Vilem was a completely secular Jew with a strong Marxist background. His knowledge of Judaism was minimal. In fact, he saw Judaism through a Christian prism. He was preoccupied with the idea of the Devil as the embodiment of evil. A clash between good and bad in the world. It was his way of dealing with the Holocaust. Whereas, I tried to convince him that, in the Bible, Satan was no more than a verb to describe anything preventing us from seeing the reality and challenges of life. The Devil was a useful way of blaming the other when things went wrong, rather than our being proactive and corrective.
Soon after we met, I lost a child. he wrote to comfort me referring to Rilke’s poem about the power and inevitability of death and the challenge to rejoice in our life while we have it. I agreed. But not his statement that “death proves faith wrong.” Which led us to the meaning of faith. He saw it as a theological, Christian idea rather than an experience.
I like to think I persuaded him that belief in Judaism meant a commitment – a feeling – rather than a theological statement of faith. He wrote, “I accept that you cannot command people to have faith. One can only try to understand. Having faith in God does not mean that one is committed to a specific explanation of the phenomenal world. It means one is committed to certain models of behavior that one trusts. Which work.”
In the latter part of his life, he turned more and more towards the challenges of the cyber world and the ambiguity of image. I often found his ideas confusing and sometimes impossible to follow. I was used to a simple, empirical Anglo philosophical approach. Whereas his approach was typical of a continental style of philosophy. It was complex, convoluted, circumlocutory, paradoxical and obscure. It was as if the obscurity of language and thought necessarily validated it. Rather like the fashionable Slavok Zizek – a flurry of ideas and random phrases pouring out in a stream of obfuscation and cleverness. Verbal pyrotechnics. Castles in the sky. This has now become characteristic of philosophy, in general, today. Too technical and artificial for my liking.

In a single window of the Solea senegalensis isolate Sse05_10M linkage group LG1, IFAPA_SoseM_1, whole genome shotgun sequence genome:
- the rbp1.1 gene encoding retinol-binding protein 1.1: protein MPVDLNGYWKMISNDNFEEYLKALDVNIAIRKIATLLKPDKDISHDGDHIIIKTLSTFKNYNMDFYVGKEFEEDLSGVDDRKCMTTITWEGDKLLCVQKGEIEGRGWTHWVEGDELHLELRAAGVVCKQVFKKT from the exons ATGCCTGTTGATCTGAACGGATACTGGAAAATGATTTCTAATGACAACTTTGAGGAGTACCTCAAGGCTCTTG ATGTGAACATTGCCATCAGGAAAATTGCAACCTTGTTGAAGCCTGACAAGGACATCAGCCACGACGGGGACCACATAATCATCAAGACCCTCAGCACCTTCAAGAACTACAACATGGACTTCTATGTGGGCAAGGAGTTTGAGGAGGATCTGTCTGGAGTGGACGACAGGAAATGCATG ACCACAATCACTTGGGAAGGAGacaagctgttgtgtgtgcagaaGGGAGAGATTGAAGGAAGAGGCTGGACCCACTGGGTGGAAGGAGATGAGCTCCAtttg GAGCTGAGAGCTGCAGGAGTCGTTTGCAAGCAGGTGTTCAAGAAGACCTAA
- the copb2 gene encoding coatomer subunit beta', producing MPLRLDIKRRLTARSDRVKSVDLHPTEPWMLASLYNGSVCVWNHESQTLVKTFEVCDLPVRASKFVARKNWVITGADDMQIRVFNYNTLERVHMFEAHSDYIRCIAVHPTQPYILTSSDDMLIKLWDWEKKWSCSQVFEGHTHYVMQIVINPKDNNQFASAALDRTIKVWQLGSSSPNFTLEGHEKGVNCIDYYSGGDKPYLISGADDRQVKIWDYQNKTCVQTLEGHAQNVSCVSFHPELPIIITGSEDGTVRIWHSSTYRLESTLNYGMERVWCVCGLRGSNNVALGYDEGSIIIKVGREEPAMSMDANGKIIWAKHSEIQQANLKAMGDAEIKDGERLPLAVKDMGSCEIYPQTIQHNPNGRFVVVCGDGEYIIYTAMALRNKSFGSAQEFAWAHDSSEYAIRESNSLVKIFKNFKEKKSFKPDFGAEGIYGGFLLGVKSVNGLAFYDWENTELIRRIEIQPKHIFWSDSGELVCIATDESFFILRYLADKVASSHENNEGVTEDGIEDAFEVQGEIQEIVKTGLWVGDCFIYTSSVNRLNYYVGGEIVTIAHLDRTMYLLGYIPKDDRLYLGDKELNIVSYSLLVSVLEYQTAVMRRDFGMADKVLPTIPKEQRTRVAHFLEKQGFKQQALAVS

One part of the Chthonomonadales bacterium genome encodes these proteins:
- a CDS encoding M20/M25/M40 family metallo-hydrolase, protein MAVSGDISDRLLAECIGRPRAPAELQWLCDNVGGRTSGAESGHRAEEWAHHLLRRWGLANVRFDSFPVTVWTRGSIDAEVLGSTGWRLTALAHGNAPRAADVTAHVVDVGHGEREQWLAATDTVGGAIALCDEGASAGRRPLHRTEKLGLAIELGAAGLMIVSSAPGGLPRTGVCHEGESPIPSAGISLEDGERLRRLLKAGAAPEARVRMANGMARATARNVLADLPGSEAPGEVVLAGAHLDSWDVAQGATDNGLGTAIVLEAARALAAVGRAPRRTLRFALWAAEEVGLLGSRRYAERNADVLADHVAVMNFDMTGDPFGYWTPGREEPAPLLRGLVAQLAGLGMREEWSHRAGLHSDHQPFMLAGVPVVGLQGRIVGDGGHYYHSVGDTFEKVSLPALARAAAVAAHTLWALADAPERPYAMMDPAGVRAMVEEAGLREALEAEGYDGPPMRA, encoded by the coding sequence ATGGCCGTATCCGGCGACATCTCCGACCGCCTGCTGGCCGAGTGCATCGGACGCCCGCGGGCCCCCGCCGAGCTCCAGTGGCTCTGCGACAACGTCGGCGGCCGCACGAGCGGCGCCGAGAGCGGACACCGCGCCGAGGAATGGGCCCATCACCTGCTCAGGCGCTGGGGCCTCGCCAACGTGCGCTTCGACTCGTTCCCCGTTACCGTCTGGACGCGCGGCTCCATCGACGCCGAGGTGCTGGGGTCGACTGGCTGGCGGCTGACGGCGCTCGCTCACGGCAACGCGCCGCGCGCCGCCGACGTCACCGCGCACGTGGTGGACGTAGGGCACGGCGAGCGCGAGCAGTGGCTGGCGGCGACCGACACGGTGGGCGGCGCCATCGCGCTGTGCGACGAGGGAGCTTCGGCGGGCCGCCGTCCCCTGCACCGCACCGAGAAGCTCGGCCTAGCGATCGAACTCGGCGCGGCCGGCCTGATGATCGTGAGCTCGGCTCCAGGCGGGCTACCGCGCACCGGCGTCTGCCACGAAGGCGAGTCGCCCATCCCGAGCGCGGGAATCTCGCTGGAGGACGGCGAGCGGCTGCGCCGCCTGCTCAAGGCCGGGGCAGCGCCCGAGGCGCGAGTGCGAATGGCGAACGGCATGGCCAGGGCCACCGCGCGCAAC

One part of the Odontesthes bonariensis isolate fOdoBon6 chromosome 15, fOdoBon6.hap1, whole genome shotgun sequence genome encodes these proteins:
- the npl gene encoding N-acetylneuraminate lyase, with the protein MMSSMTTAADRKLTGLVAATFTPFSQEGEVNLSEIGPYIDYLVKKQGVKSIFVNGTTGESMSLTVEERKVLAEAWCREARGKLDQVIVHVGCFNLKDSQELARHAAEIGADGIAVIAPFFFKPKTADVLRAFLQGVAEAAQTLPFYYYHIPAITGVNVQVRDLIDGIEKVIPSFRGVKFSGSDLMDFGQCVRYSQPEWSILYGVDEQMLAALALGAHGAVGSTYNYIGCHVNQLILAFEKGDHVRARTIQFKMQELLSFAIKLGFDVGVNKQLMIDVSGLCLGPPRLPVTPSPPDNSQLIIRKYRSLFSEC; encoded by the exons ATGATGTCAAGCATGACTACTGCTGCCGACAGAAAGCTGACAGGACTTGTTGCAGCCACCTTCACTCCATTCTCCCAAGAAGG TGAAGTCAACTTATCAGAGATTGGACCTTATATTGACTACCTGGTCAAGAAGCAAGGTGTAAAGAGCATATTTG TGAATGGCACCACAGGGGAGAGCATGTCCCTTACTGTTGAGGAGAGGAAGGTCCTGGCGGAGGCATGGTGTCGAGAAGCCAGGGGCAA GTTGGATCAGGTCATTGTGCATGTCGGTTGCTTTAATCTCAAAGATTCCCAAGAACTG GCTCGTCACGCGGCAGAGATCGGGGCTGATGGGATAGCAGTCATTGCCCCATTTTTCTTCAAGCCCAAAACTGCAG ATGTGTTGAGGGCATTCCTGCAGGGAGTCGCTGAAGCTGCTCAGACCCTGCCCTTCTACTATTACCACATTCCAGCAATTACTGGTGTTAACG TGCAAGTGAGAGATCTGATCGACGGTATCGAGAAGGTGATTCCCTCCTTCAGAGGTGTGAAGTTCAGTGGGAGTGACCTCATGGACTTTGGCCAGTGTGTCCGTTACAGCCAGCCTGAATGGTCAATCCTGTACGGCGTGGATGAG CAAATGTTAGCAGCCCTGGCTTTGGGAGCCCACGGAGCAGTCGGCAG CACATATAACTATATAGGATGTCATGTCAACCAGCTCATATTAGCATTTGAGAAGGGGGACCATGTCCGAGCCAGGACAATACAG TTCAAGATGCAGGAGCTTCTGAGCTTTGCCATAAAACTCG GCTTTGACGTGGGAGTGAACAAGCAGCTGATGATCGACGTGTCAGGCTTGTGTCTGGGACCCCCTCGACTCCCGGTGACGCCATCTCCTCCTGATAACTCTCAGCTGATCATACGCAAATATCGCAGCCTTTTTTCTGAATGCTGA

He was not generally regarded as a Jewish philosopher. But he shared a great deal with Martin Buber, whom he admired and quoted. Buber like him was appreciated more in non-Jewish than Jewish circles. I believe Vilem’s ideas about Jewish identity do indeed put him in the category of a Jewish philosopher, too. And he was certainly someone who inspired my concept of what it means to be Jewish. And I bless his memory.
Jeremy Rosen was born in Manchester, England, the eldest son of Rabbi Kopul Rosen and Bella Rosen. Rosen's thinking was strongly influenced by his father, who rejected fundamentalist and obscurantist approaches in favour of being open to the best the secular world has to offer while remaining committed to religious life. He was first educated at Carmel College, the school his father had founded based on this philosophical orientation. At his father's direction, Rosen also studied at Be'er Yaakov Yeshiva in Israel (1957–1958 and 1960). He then went on to Merkaz Harav Kook (1961), and Mir Yeshiva (1965–1968) in Jerusalem, where he received semicha from Rabbi Chaim Leib Shmuelevitz in addition to Rabbi Dovid Povarsky of Ponevezh and Rabbi Moshe Shmuel Shapiro of Yeshivat Be'er Ya'akov. In between Rosen attended Cambridge University (1962–1965), graduating with a degree in Moral Sciences.